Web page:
The square root of means square of surface roughness Rms used herein means a square root of an average of means square of deviations from the standard plane to the designated plane. The designated plane used herein means a plane to be measured for roughness, and the standard plane used herein means a plane expressed by Z=Z0 where Z0 is an average value of the height of the designated plane. The value of Rms is one of the representative measured values obtained by the ordinary AFM observation.

A specific regularity of {110} orientation is observed by an electron diffraction pattern of the semiconductor thin film in the above constitutions, and which characteristics are,

arbitrary diffraction spots of the electron diffraction patterns are substantially circular form, and

a ratio (a/b) of a short diameter (a) to a long diameter (b) of the diffraction spot is from 1/1 (circular form) to 1/1.5.

A specific regularity of {110} orientation is observed by an electron diffraction pattern of the semiconductor thin film in the above constitutions, and which characteristics are,

arbitrary diffraction spots of the electron diffraction pattern have concentric circular diffusion against a center of an electron beam irradiated area, and

an angle formed by a tangent line drawn from the center of the electron beam irradiated area to the diffraction spots and a line drawn from the center of the electron beam irradiated area to a center of the diffraction spots is ±1.5° or less.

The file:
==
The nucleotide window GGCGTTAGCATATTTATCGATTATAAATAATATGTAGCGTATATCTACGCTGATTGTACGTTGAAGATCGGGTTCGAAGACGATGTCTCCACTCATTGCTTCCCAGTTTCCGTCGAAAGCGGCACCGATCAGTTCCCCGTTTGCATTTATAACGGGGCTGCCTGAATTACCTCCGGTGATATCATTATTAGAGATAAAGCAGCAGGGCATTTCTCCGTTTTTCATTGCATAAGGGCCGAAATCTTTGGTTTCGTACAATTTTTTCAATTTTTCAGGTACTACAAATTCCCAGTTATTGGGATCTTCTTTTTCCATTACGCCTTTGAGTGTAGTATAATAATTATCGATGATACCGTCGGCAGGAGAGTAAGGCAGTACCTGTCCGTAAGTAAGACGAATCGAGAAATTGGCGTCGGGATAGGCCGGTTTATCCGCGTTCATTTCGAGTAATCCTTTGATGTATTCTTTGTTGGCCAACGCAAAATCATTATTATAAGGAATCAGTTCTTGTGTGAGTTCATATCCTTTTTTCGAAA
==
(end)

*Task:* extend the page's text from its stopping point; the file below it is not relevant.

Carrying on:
The sixth constitution of the present invention is described as follows:

in a process of manufacturing a thin film transistor on an insulating surface, a process of manufacturing a semiconductor device is characterized by comprising at least these steps of:

forming a first amorphous silicon film in contact with a substrate,

flattening the first amorphous silicon film by polishing,

heat treatment of the first amorphous silicon film to obtain a silicon oxide film, and

forming a second amorphous silicon film on the silicon oxide film. The process may further comprise, after the step of forming the second amorphous silicon film, a step of crystallizing the second amorphous silicon film to obtain a crystallized silicon film, and a step of forming an insulating film covering the crystalline silicon film.

The seventh constitution of the present invention is described as follows:

in a process of manufacturing a thin film transistor on an insulating surface, a process of manufacturing a semiconductor device is characterized by comprising at least these steps of:

forming an insulating film on a substrate,

flattening the insulating film by polishing,

heat treatment of the insulating film, and

forming an amorphous silicon film on the insulating film.

The eighth constitution of the present invention is described as follows:

in a process of manufacturing a thin film transistor on an insulating surface, a process of manufacturing a semiconductor device is characterized by comprising at least these steps of:

thermal oxidization a single crystal substrate to obtain an oxidized film,

flattening the oxidized film by polishing,

heat treatment of the oxidized film again, and

forming an amorphous silicon film on the oxidized film.

In the above sixth to eighth constitutions, the method of manufacturing the semiconductor device is characterized by the step of flattening which is conducted by mechanical polishing.

In the above sixth to eighth constitutions, the method of manufacturing the semiconductor device is characterized by the step of flattening which is conducted by chemical mechanical polishing.

In the above sixth to eighth constitutions, the method of manufacturing the semiconductor device is characterized by the step of flattening which is conducted by electrolytic in-process dressing.